The charged Higgs can also be produced singly in association with a or in the channel . These production modes lead to single along with large missing energy when and decay to . Although the rate of single charged Higgs production is comparable to that of pair produced charged Higgs, the single- background is very large compared to that from . So we study the signals for the charged Higgs via pair production. As illustrated in Fig. 2b when , is the most favourable decay channel as compared to other decays. As decays to neutrinos with 100% branching probability, we will be focusing on events with large transverse missing energy (). The produced from the charged Higgs, decays into . Thus, the signature of charged Higgs in this model is .
For our analysis, we have used the package MadGraph 5 Alwall:2011uj () to generate events for the signal as well as the SM background processes. To generate the events for the signal, we have included the interaction vertices of the new model in MadGraph 5 using the publicly available package Feynrules Christensen:2008py (). We have kept the factorization and renormalization scales same as the default event-by-event MadGraph 5 value which happens to be the transverse mass of the pair produced particle scale:mg (). A full simulation of the generated events has been carried out by including fragmentation and hadronization effects using PYTHIA 8 Sjostrand:2007gs (). We also include the initial and final state radiations. In order to get a real assessment of the signal and the background at the detector level we have considered isolated leptons and jets. The event selection criteria that we use is consistent with that of the ATLAS detector ATLAS:2012mec (). However, a 100% lepton identification (for and ) efficiency is assumed. To account for the detector resolutions we have smeared the energies/transverse momenta of leptons and jets with Gaussian functions as shown in Table 2 Aad:2009wy ().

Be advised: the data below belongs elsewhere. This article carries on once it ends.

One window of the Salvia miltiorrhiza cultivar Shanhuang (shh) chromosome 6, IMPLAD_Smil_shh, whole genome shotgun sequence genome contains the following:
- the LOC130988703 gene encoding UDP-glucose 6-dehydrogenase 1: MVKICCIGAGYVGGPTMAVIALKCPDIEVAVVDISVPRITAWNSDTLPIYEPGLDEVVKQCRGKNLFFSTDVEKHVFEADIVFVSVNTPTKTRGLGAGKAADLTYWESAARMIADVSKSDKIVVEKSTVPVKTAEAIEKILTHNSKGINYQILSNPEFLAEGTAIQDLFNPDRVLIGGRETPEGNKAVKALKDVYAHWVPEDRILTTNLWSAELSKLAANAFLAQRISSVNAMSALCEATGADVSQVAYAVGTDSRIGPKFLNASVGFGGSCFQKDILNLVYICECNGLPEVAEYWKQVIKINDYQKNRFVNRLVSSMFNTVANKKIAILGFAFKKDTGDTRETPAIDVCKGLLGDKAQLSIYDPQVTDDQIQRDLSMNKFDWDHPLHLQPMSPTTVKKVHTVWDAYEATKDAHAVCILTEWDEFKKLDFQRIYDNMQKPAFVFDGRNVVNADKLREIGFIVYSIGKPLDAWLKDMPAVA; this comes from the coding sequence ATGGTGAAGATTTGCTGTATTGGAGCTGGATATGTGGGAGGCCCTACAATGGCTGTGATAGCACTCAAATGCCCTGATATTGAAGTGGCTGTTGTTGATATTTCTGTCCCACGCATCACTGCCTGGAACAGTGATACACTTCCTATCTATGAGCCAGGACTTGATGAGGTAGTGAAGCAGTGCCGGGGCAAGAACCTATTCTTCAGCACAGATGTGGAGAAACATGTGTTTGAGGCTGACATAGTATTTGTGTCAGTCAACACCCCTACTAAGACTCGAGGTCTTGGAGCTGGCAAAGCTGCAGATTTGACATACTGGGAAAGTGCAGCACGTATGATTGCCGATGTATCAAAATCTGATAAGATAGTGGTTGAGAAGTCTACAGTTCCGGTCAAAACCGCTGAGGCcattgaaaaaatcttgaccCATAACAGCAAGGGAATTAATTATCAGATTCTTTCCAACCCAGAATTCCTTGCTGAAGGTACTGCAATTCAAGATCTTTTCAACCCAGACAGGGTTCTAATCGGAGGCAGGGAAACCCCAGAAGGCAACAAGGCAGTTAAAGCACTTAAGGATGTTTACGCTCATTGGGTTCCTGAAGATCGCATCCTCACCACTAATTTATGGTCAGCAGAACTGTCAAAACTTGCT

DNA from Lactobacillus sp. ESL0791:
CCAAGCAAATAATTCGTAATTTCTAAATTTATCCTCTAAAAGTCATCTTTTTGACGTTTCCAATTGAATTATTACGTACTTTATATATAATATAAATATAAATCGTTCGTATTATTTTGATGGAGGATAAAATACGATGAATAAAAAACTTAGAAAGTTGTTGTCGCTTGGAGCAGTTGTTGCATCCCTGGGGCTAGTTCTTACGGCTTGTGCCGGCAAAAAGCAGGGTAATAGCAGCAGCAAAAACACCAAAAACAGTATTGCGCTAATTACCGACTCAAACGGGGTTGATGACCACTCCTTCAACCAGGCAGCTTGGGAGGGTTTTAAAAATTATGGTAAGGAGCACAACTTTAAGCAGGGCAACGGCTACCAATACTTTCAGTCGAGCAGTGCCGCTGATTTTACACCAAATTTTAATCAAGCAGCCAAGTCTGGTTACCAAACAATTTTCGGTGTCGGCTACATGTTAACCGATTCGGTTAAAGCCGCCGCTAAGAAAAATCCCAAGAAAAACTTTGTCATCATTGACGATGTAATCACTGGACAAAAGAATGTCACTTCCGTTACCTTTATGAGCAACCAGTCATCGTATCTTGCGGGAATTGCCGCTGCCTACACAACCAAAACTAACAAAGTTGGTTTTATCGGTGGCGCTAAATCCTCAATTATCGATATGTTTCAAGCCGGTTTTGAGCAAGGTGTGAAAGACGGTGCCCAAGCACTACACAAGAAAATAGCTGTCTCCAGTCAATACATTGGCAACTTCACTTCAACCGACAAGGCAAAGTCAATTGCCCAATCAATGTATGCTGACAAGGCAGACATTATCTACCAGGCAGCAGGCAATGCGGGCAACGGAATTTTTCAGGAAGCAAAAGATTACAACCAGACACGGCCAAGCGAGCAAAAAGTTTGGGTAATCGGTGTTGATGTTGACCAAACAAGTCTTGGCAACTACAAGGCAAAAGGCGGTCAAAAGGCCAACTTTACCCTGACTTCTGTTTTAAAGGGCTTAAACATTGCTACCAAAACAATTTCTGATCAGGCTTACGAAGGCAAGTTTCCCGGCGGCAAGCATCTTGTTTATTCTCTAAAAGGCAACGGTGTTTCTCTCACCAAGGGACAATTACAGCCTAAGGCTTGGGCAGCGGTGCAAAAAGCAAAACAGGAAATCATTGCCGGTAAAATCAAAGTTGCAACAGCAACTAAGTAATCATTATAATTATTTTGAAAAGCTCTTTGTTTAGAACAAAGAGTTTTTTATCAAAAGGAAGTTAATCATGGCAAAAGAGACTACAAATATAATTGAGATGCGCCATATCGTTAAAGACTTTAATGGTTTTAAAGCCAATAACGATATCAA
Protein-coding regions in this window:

The model parameters used in our analysis are
It is worth pointing out that we have chosen neutrino masses (normal hierarchy) which are consistent with the neutrino data. In our analysis, however, neutrino masses and their hierarchy are of no consequence because the leptonic decay mode of the charged Higgs for keV is highly suppressed. The major subprocesses in the SM that contribute as background to our signal are and also . Note that we have identified the Higgs () mediated subprocesses separately. As the Higgs production through gluon-fusion is a loop mediated process, we have included it in Madgraph 5 via an effective operator. The background is a reducible background which can be ignored by selecting zero jet events. By removing the -peak (selecting a narrow window of 30 GeV around the peak in the invariant mass distribution of the dileptonic system) we can also suppress the background. This invariant mass cut partially takes care of the background when the on-shell decays into charged lepton pair. As we shall explain in the next section, a large missing transverse energy () cut is essential for our signal-background analysis. We find that on applying a large cut the backgrounds become negligible. Thus the is the major irreducible background to our signal.